Tag: <span>writing</span>

Tag: writing

Back in November, I set myself the goal of either finishing Stars Fall Out or writing 25 scenes. I did my 25 scenes, but my planned ending has taken many more words than I anticipated. Now, at the beginning of March, I think I’m at a point where I can say I have a month of work left. This time, I’m basing that on the rate at which I’ve been finishing scenes since November, and that I can much more accurately count how many I have left. Here’s a recent excerpt:

“Can’t you make another one?’

“Do you have any idea of the intricacies of creating that particular item?”

In fact, I did not. For all the reading I’d done, for all the notes I’d found scattered in his various places of work, I still had found nothing that explained how his vials worked.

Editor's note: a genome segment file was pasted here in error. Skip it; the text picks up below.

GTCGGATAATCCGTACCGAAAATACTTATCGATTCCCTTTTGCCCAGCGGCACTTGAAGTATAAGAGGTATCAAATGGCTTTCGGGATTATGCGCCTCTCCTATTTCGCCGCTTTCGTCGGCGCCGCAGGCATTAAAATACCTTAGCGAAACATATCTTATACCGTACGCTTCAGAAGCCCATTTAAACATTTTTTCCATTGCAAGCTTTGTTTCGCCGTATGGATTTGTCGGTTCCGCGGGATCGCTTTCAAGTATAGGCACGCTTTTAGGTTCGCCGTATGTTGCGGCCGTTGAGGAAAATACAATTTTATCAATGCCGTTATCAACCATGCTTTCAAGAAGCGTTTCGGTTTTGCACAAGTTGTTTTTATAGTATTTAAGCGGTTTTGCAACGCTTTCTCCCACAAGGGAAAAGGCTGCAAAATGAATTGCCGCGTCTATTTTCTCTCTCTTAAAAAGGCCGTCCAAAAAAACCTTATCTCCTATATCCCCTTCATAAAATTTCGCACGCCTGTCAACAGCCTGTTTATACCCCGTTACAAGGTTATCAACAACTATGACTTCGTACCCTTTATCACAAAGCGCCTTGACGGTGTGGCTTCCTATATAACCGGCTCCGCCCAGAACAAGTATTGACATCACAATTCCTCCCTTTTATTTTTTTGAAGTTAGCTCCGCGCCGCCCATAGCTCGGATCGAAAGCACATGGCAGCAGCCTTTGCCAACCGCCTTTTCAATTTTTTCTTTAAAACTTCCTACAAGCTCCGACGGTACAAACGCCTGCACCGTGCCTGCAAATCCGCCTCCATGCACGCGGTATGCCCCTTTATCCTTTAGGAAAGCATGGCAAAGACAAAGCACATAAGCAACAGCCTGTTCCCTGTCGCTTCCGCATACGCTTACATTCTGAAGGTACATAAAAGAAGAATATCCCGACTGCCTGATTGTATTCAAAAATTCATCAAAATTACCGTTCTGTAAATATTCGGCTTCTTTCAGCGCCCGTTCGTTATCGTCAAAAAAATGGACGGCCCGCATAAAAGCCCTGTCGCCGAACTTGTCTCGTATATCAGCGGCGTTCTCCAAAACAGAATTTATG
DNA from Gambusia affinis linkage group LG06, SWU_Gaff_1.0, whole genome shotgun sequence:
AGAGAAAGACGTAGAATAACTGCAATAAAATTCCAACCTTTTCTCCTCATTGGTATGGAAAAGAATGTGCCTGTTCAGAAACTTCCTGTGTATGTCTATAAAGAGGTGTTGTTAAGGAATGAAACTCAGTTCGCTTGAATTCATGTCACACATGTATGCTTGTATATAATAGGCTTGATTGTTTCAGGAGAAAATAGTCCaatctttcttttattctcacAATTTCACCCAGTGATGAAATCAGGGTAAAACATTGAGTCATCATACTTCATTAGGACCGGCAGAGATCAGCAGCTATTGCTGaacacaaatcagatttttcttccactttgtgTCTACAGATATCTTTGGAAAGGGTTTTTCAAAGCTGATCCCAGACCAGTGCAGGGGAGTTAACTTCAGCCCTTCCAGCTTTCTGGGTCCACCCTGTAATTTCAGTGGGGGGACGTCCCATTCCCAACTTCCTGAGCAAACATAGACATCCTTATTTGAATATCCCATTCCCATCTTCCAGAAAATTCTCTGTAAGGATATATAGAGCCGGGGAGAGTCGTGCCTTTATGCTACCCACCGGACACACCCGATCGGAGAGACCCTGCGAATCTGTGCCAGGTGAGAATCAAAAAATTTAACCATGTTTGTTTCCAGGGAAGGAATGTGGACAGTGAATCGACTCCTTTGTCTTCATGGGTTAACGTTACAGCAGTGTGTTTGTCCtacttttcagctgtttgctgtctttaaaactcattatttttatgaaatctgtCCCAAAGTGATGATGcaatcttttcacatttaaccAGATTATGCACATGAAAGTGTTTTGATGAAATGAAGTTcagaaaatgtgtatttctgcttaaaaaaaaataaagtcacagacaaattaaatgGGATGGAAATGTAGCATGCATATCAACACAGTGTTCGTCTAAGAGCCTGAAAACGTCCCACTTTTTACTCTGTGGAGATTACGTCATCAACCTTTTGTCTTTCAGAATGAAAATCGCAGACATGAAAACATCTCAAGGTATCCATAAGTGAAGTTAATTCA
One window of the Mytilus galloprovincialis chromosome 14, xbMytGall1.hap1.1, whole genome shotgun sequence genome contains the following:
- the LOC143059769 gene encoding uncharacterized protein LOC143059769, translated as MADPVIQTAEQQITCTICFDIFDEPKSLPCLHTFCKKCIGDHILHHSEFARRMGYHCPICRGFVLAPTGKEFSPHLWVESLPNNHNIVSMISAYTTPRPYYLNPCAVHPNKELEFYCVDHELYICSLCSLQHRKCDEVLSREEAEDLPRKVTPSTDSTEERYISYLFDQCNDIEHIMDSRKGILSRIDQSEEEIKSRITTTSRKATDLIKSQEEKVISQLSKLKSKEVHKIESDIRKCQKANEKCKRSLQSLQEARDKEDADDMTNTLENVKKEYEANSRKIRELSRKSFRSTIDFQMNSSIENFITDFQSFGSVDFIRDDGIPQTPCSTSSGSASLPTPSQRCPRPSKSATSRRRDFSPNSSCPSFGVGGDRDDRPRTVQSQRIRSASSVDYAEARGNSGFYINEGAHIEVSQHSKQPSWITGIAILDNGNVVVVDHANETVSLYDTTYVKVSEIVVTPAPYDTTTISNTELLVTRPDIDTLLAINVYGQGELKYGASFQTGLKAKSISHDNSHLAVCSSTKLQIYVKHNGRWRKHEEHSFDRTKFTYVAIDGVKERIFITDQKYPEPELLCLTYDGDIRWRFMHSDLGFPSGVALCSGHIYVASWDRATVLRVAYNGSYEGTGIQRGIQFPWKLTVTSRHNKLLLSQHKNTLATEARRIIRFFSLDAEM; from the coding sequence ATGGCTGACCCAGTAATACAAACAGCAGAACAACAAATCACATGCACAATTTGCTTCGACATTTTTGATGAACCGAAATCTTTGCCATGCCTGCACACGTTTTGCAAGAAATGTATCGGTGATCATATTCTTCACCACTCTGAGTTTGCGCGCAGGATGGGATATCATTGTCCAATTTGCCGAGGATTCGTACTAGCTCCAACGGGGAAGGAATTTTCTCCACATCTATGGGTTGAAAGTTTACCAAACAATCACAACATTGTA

What I had found instead was his attempt at a book of aphorisms—his answer to the widespread popularity he was certain his magic would enjoy. Everyone would look to him not only as the creator of a new magical discipline, but as a fount of wisdom in all areas. It combined abstractions about shadowmantic theory—long paragraphs as winding and impenetrable as a hedge maze—with advice on sleep, diet, and the raising of children. Rise with the sun. Meat only on Athuday. He’d even written rules of etiquette for how to treat oneiromancers once his own magic supplanted theirs: treat them with the bemused kindness one would show an elder, but the distant wariness one would show a strange dog.

“You’ve yet to teach me how the vials work,” I said at last.